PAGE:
Melbourne International Film Festival – Day Three. By Simon Miraudo.
We’re three days into the MIFF Blog-A-Thon challenge (in which myself and five other bloggers attempt to watch/review 60 films in 17 days), and I realise I’ve yet to offer a status report on my state of mind and physical wellbeing. In regards to the former, well, that thing is always on the brink of meltdown; riddled with panic, self-doubt and screaming voices making me second guess every decision. If anything, watching all these movies is merely silencing my horrible inner turmoil; I’ve not been this psychologically sound in months! As for the status of my mortal shell … it’s seen better days. Having already watched 13 films so far (and spent roughly 26 hours in the cinema), my legs feel constantly cramped, my gluteus maximus has been tenderised by the Jigsaw-style torture chambers that are the seats at the Greater Union, and my dietary intake has been reduced to popcorn chicken and chicos. I made a cursory attempt to embrace healthy eating by purchasing an apple and some nuts at the 7/11. I really don’t know which is more disgusting. But still! You shan’t find me complaining (except above) about having the opportunity to enjoy all the cinematic delights the Melbourne International Film Festival has to offer.
9) Norwegian Wood
More like Snorewegian Wood, am I right? *High fives nobody*. This adaptation of Haruki Murakami’s novel of the same name is practically the definition of the pits: moody teenagers staring longingly at one another before succumbing to either mental illness or suicide. Apparently the book is much loved, and I pray that it’s better than this MOR, adult-contemporary, soppy film; otherwise, we’re gonna have to emancipate all those poor, unsuspecting people in Oprah’s international book club. Kenichi Matsuyama stars as Watanabe, a young Japanese man who leaves his hometown to run away from a tragedy, only to find pain and sorrow follow him wherever he goes. Such is life! Director Tran Anh Hung and cinematographer Mark Lee Ping Bin know how to make everything look very pretty. They go to great lengths to paint the period (1967, amidst student protests), but absolutely nothing is done with it; these massive cultural events have no effect on our tunnel-visioned protagonist. Norwegian Wood moves at a glacial pace. A more apt Beatles’ song title would have been Golden Slumbers.
10) Fruits of Paradise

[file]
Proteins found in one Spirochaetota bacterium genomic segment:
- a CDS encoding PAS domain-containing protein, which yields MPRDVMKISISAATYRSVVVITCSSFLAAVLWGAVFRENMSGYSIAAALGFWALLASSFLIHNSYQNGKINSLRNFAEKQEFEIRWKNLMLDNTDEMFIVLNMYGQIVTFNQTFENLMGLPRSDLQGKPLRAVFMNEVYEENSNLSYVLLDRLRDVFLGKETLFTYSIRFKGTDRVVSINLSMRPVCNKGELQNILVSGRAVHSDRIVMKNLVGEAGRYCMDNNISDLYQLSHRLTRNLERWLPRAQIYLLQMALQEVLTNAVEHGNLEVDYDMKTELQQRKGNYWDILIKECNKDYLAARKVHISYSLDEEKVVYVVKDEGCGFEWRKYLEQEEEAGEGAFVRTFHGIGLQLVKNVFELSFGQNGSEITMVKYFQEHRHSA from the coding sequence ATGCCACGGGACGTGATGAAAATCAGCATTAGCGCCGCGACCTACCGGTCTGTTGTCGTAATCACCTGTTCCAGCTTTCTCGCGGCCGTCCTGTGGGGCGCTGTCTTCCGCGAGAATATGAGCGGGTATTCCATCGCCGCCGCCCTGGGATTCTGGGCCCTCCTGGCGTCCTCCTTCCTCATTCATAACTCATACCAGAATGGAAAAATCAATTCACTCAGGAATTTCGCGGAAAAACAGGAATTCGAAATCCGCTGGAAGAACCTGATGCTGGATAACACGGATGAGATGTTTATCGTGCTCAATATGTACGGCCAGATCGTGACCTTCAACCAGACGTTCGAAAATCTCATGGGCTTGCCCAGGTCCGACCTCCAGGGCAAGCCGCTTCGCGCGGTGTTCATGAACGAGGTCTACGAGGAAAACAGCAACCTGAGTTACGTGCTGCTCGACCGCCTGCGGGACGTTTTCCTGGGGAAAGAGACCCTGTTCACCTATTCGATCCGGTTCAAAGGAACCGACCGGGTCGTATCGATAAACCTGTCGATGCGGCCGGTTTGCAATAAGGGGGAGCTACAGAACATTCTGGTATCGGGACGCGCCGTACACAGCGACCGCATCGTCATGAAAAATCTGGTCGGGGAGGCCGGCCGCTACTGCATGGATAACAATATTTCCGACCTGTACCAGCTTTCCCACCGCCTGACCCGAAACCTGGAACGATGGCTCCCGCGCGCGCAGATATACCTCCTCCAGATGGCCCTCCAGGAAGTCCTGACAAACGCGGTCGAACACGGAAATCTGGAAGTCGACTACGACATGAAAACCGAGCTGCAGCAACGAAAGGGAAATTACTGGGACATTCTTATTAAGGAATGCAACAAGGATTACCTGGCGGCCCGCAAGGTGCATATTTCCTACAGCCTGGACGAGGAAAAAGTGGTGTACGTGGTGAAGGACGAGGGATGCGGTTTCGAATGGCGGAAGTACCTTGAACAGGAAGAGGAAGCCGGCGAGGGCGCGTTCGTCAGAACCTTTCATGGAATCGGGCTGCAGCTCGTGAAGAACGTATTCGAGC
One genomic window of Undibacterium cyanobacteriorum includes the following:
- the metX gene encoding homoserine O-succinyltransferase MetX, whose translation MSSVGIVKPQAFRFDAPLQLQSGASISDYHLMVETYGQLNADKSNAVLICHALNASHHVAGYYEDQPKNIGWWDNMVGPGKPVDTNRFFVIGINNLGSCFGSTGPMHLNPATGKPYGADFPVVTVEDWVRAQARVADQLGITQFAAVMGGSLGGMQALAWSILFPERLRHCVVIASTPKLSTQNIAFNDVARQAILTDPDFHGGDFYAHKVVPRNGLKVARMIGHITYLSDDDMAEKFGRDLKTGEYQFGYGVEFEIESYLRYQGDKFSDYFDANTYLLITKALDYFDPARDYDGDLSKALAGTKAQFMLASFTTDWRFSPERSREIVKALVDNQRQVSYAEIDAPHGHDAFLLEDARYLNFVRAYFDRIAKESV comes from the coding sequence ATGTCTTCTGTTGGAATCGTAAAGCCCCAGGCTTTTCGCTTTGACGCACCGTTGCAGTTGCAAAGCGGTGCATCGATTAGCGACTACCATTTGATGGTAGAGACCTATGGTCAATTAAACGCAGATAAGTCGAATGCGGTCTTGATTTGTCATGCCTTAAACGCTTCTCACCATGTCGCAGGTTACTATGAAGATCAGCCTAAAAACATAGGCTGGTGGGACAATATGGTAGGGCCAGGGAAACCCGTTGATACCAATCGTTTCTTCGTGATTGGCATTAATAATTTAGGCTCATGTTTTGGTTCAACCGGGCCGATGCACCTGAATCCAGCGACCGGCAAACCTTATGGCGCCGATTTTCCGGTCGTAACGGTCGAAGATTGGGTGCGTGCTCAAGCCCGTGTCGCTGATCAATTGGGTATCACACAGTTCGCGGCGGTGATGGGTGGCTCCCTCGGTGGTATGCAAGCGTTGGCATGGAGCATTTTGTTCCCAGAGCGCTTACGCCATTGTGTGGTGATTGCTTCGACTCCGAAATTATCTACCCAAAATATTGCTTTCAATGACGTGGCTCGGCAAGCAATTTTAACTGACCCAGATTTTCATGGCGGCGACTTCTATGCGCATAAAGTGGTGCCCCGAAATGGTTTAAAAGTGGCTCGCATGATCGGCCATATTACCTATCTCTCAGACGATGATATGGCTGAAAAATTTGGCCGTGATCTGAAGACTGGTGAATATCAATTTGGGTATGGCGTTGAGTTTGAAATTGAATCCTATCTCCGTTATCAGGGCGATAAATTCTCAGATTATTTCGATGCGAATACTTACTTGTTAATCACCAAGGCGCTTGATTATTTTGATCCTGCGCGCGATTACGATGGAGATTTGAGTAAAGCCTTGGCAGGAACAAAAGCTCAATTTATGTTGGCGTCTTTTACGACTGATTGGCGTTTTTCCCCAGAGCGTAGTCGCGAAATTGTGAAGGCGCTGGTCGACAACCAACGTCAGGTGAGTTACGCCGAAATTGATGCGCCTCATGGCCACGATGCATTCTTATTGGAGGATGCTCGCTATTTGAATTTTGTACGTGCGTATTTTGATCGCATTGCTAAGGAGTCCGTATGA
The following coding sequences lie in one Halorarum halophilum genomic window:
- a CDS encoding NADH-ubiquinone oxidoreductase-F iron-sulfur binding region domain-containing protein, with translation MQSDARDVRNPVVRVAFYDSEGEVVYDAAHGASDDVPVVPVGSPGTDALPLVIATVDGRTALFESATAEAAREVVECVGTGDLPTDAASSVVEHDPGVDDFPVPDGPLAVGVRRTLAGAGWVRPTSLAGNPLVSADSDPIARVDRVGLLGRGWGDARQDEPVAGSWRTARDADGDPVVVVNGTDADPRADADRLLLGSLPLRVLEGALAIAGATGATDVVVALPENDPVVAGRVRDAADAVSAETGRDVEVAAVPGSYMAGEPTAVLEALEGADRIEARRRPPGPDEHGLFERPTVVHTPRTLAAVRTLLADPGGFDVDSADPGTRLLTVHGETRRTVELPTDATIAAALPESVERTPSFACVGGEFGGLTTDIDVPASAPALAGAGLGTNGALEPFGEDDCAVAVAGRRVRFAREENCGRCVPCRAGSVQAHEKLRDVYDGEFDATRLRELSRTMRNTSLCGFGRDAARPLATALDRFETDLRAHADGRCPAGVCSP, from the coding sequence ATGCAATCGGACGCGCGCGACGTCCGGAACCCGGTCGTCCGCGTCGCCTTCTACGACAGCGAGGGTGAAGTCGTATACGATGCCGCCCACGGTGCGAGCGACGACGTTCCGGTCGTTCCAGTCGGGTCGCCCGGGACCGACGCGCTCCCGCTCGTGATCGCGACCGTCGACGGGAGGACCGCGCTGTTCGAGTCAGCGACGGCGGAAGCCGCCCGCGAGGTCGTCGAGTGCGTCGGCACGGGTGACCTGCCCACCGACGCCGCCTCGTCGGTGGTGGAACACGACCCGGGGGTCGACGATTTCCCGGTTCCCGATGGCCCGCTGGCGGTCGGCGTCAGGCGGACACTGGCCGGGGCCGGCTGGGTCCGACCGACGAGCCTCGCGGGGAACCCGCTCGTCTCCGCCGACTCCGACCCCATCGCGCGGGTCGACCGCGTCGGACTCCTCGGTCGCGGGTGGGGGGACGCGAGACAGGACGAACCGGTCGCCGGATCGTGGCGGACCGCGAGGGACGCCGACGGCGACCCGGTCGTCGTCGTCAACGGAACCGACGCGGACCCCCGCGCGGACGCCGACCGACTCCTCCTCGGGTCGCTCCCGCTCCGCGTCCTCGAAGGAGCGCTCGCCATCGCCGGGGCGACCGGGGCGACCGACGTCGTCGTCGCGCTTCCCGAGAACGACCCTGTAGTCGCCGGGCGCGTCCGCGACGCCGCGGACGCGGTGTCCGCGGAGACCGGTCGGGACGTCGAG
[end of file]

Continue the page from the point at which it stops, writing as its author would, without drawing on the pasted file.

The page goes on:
OK, my wires may have gotten a little crossed, because I walked into Fruits of Paradise thinking it was another Sion Sono film. What can I say? I had stayed up to 3:30am the night before writing about the day’s exploits. I was tired, and I knew I had purchased tickets to two of Sono’s films at MIFF, having already seen the first, Cold Fish, the other evening. I could have sworn this was the second. As I learned, upon leaving the cinema, his other film was called Guilty of Romance and wouldn’t screen for another few days. You can imagine my surprise when I was greeted not with a hyper-violent Japanese black comedy but rather a Czech new wave reinterpretation of Genesis from 1970. Unfortunately, I was mostly unimpressed with Vera Chytilová’s Fruits of Paradise (also called We Eat the Fruit of the Trees of Paradise), which felt more like Baby’s First Beckett rather than a truly transgressive piece of avant-garde cinema. We are immediately thrust into the Garden of Eden (which kind of looks a regular garden, if viewed whilst under the influence of acid) with the nude, frolicking Adam and Eve enjoying their shameless existence. Their lives, and the film, take a turn for the worse when they eat from the Tree of Knowledge. Suddenly, they’re living in a mansion; Adam (or Josef, as he’s referred to here) enjoys a beach holiday with a variety of kinky swingers, and Eve, who suspects her partner of sleeping around, hangs out with a guy called Richard (who might also be the devil). She plays the drums for a bit and learns to smoke; Richard spends an inordinate amount of time trying to roll a large rock down the hill; everyone plays with a giant balloon on the shore. I swear that my description makes the film sound like it has much more form than it actually does. I don’t mean to be dismissive of experimental cinema or theater (I’m a fan of the aforementioned Samuel Beckett), but contemporary, sexy takes on the Adam and Eve tale are about as rare and necessary as Shakespeare plays set in modern ganglands. Its worth is as a document of the era, and as an integral piece of the Czech new wave movement. I’ll leave it to the Czech new wave experts to explain why though.